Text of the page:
| Finding Work-Life Balance: Parent Entrepreneurs as Master Jugglers
By Marlynn Jayme Schotland, Founder and CEO, EventBliss and SchotlandPR
The woman on the phone is mumbling at an intense rate while I respond with “Mm-hmm, yes, that’s right.” I am cradling the receiver in my left ear and attempting to take away an uncapped pen from my son with one hand while simultaneously clicking my laptop mouse with the other hand in a partially concentrated attempt to follow along with the woman’s suggestions for her logo. Within the course of the four-minute phone conversation, I had taken the pen away from my son, moved the laptop and myself into another room to avoid my dog’s barking, refilled my son’s water bottle to avoid the meltdown that would come if he discovered it empty, answered two pressing emails, revamped this woman’s logo, and typed an invoice for her. She ended the conversation happy and seemingly ignorant to the external events of the conversation; I ended the conversation and immediately moved on to the next 50 items on the "To Do" list for the rest of the morning.
In the life of an entrepreneur who also happens to be a parent, there is no downtime. It is the most challenging and yet the most rewarding business decision I have ever made.
At the end of July 2005, when my son was 14 months old, I quit my job as Director of Public Relations for a local design college and ventured into the world of entrepreneurship with not one, but two new businesses: Event Bliss (www.eventbliss.com), a custom stationery and corporate design studio, and SchotlandPR (www.schotlandpr.com), serving as a full-service public relations agency to small and medium-sized businesses. Less than one year later, Event Bliss is a profitable company serving clients in almost every state, and has been featured in several local, regional and national media, while I continue to provide PR consulting for preferred SchotlandPR clients.
Parent entrepreneurs are not just multi-taskers – we’re master jugglers. You must be insane to run a business and raise a family at the same time: insanely in love with your work and insanely committed to doing whatever it takes to make both the business and your home run somewhat smoothly. I go about each day with the knowledge that there is no balance. Sometimes the scale tips more toward work, and other times more toward family. Understanding how to control that scale and make peace with your decisions is the big challenge.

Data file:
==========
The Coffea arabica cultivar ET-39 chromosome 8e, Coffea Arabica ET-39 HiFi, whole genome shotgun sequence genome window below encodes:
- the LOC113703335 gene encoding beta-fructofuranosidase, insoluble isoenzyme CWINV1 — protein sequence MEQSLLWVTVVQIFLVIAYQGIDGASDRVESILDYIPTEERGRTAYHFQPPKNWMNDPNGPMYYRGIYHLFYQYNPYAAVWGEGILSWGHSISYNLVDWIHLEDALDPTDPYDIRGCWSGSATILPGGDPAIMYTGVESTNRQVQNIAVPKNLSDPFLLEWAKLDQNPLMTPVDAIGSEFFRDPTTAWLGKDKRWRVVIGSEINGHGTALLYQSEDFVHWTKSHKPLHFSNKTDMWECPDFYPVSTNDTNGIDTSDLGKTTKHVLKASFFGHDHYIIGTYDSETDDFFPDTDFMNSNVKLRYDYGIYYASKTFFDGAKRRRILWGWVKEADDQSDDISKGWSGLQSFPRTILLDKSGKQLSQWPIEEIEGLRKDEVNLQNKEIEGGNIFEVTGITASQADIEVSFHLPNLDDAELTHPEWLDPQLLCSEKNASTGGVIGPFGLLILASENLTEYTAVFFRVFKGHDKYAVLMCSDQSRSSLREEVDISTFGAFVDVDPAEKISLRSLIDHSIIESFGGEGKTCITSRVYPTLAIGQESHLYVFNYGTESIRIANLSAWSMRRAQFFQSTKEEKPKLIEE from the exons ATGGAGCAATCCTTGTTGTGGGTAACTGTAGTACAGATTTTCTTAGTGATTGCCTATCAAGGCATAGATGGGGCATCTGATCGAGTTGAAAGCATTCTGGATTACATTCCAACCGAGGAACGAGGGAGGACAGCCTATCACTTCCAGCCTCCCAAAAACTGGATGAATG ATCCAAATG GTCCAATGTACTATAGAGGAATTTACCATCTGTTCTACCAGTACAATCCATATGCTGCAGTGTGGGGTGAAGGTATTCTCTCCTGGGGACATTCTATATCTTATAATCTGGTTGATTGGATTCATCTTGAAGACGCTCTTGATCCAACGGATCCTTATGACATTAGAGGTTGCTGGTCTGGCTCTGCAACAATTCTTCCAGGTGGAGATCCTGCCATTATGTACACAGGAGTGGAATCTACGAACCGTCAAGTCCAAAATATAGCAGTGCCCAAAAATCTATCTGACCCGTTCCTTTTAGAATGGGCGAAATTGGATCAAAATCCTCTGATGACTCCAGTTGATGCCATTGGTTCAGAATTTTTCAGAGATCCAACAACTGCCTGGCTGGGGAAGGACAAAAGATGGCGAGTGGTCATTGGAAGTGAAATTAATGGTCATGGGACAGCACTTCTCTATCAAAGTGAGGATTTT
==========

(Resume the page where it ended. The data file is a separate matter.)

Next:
The best thing I have done to maintain success at both business and family life is to seek out the advice, support and encouragement of those in similar situations. I’ve learned that nobody can really understand what it is like to be a parent entrepreneur except other parent entrepreneurs, who also have to juggle big deadlines and sick kids, childcare issues, and the struggles that come with learning how to run a business and how to parent a child.
There are many excellent networking groups available, including the new Portland Mamas Inc. (www.portlandmamasinc.org), a resource and networking organization for mom entrepreneurs.
One of the biggest challenges for parent entrepreneurs is dealing with child care. It is difficult for many families to afford any sort of childcare while also starting a business. Yet this is ironically also the time that parent entrepreneurs need childcare the most, since building a business takes an immense amount of concentrated time, energy and start-up costs. A few moms I know work on their businesses only at night and weekends; they are realistic about the growth of their businesses, and they have chosen businesses that allow for those hours. My son is in school for approximately 15 hours a week, time that I use mainly for meetings, and also for dealing with design, production and writing that requires my full concentration. In my experience, it is vital that you take the time to determine the realistic commitment your business will need to succeed, what success means to you, and the type of childcare that will allow you, your business, and your family to achieve that success while still thriving in harmony.
Being a mom entrepreneur has taught me, more than ever, to go-with-the-flow and also to realize the true priorities in my life. A perfectly manicured lawn doesn’t matter as much as spending time with my family. Spending time with f riends is more important than doing the dishes that I can do later in the night. Chores can wait, but relationships can’t, and vacations, even little ones, are just as important in revitalizing one’s soul as they are one’s business.
I’ve found that being a mom entrepreneur is never easy, but it is always incredibly enriching and rewarding. I know that I am setting a great example for my son, who already loves to “help” when he can, and I know that I am building my businesses with my family for my family.
Photo of Schotlands by Jasmine Photography